At a friend’s home in October, members of our local photography club gathered to shoot pictures, snack, chat and enjoy the fading rays of an Indian summer. In addition to the many fabulous desserts and pasta salads was Thai chicken satay — hunks of delicious chicken marinated in coconut milk, curry powder and . . . some other spices we weren’t totally aware of. A kind friend told us a brief outline of her family recipe.
Spencer, my adventurous boyfriend, is never one to back away from a culinary challenge. After feasting on the chicken satay and sharing appreciative glances, Spence began mentally preparing that tasty meal for us in the future.
It just took a few months for it to come to fruition.
On Monday night, I was on “peanut sauce” duty. Because what’s delicious chicken without something to dip it in? Buffalo wings need bleu cheese. Grilled chicken needs barbeque sauce. It’s the way of the world.
Spencer prepared the chicken satay marinade on Sunday, leaving our dinner to settle in the fridge for 24 hours. The recipe below only calls for two hours of chillin’, but I can attest that the day-long yum bath didn’t hurt our meal one bit.
So while he was skewering all the chicken onto sticks, I was pulsing a blender full of onion and minced garlic. We’re not spicy eaters, so we left out the hot chili pepper — but I’m sure that would have given it a nice kick! After the mixture was pureed (and quite intense smelling), into the sauce pan it went. I stirred while trying not to get hot, popping peanut sauce all over my torso, then we added in peanut butter (crunchy!), vinegar and lots of sugar. I like peanut sauce to be more sweet than tangy, so I might have been a little heavy-handed with the sugar crystals. A cup of water was the last thing into the mixture, and then it was left to simmer . . . and that’s it!
Not bad at all, really.
Monday brought a freezing rain/sleet mixture to our neck of the woods in Maryland, but that didn’t deter Spencer from starting up the ol’ grill. The man is primal. Donning our coats, hats and gloves, off to the backyard we went — and the satay was placed over an open flame. It took about a half hour for them to cook, I’d say, which wasn’t bad . . . except we had to keep running into the garage to keep warm. Spencer’s mom, Alex (hi Alex!), called, and we were giggling like children while trying not to freeze and checking our slabs of meat like cave people.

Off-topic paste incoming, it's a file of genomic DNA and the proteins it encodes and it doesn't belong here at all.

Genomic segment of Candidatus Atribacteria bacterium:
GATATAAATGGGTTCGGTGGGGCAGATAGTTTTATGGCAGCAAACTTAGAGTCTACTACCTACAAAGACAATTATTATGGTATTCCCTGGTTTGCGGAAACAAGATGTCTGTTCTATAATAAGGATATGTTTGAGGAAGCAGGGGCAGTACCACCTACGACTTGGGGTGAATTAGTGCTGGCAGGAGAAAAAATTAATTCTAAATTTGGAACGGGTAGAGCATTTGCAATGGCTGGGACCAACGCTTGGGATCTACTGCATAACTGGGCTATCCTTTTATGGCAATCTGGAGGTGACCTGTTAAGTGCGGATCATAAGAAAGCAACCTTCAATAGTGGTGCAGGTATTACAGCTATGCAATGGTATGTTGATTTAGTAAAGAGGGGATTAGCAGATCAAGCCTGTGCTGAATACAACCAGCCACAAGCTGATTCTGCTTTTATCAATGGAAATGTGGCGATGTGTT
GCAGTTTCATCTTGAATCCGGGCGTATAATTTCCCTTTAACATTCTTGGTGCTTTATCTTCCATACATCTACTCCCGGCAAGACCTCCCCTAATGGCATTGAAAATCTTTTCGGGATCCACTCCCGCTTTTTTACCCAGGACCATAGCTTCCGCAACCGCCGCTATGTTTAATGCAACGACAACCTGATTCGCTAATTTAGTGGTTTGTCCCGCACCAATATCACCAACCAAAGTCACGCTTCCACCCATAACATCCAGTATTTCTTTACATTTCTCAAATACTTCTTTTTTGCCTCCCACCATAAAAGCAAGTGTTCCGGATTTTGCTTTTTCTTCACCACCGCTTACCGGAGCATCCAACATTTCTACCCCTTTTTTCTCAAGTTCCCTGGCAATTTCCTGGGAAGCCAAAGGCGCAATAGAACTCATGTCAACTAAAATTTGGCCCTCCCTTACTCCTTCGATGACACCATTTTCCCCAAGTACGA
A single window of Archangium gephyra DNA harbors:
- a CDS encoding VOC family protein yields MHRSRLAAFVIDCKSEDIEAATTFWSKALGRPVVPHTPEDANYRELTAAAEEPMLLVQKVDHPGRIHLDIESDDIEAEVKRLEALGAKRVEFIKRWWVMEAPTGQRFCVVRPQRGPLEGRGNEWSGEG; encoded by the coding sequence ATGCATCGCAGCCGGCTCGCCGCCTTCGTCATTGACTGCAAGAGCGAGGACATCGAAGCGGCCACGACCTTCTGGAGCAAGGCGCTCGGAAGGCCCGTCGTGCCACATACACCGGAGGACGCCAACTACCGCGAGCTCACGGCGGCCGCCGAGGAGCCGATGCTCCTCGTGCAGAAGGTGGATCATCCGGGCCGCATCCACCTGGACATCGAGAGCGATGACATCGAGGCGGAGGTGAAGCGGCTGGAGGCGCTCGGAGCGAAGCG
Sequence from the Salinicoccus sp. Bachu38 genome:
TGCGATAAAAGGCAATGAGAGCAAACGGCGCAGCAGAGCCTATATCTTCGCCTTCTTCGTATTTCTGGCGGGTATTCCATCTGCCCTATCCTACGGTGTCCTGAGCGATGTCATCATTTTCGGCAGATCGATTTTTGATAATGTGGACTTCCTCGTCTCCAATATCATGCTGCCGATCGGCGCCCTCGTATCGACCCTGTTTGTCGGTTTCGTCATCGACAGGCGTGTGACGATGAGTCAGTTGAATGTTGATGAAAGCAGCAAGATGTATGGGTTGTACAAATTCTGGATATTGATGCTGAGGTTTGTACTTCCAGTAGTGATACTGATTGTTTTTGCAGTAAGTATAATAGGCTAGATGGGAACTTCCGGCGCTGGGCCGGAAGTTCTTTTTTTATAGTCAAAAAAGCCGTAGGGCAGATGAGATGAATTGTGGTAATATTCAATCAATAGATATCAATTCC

I felt like a cave person.
But it was worth it. The chicken satay was delicious — creamy, but with a nice kick from the curry powder Spencer added to the marinade, plus all the other delicious spices. The peanut sauce had a good blend of sweet and savory (the perfect combination). We made rice to accompany the meal and added in a little curry powder for some color. Satay is a bit ambitious for a week night, but worked out well because Spencer had enough enthusiasm to prep the chicken on a Sunday.
For me? I’m more of a pour-some-spaghetti-in-a-pot and heat-up-some-canned-tomato-sauce sort of girl.
Oh, and cupcakes. I could totally do cupcakes for dinner.
Better stick with Spence so I don’t starve.
Recipe from The Perfect Pantry
1 cup coconut milk
1 Tbsp granulated sugar
1 tsp ground coriander
1/2 tsp ground turmeric
1/4 tsp ground cumin
1/4 tsp kosher salt
A pinch of fresh ground black pepper
2-3 lbs boneless, skinless chicken breasts, cut against the grain into 1/8-inch-thick slices
12 long bamboo skewers, or other skewers of your choice
In a small bowl, whisk together everything except the chicken, until the ingredients are incorporated and the sugar is dissolved. Stir in the chicken, and transfer all to a Ziploc bag. Squeeze out the air, and seal the bag. Massage the chicken until it’s coated all around, and refrigerate for 2 hours.
Soak skewers in water for at least 30 minutes.
Meanwhile, heat your grill to high heat, or prepare a stovetop grill pan. Thread 4-6 pieces of chicken on each skewer, keeping the chicken bunched toward the bottom end of the skewer. Grill the chicken, turning frequently, until crisp, 2 minutes per side. Serve with peanut sauce for dipping. Serves 6-8 (can be halved or doubled).
Thai Peanut Sauce
Recipe from Cooks.com
In a blender, combine corn oil, onion, garlic and hot chili pepper; blend for 1 minute
Empty the mixture into a saucepan and place over low heat until the mixture starts releasing aroma. Add peanut butter and mix well over low heat.
Add water and let it simmer for 10 minutes or until thickened.
Stir in vinegar and sugar; continue to simmer for another 1-2 minutes. Taste and add more vinegar and sugar if the mixture does not have the sour and sweet taste.
Place sauce in a shallow plate for satay dipping or pour over fresh salad.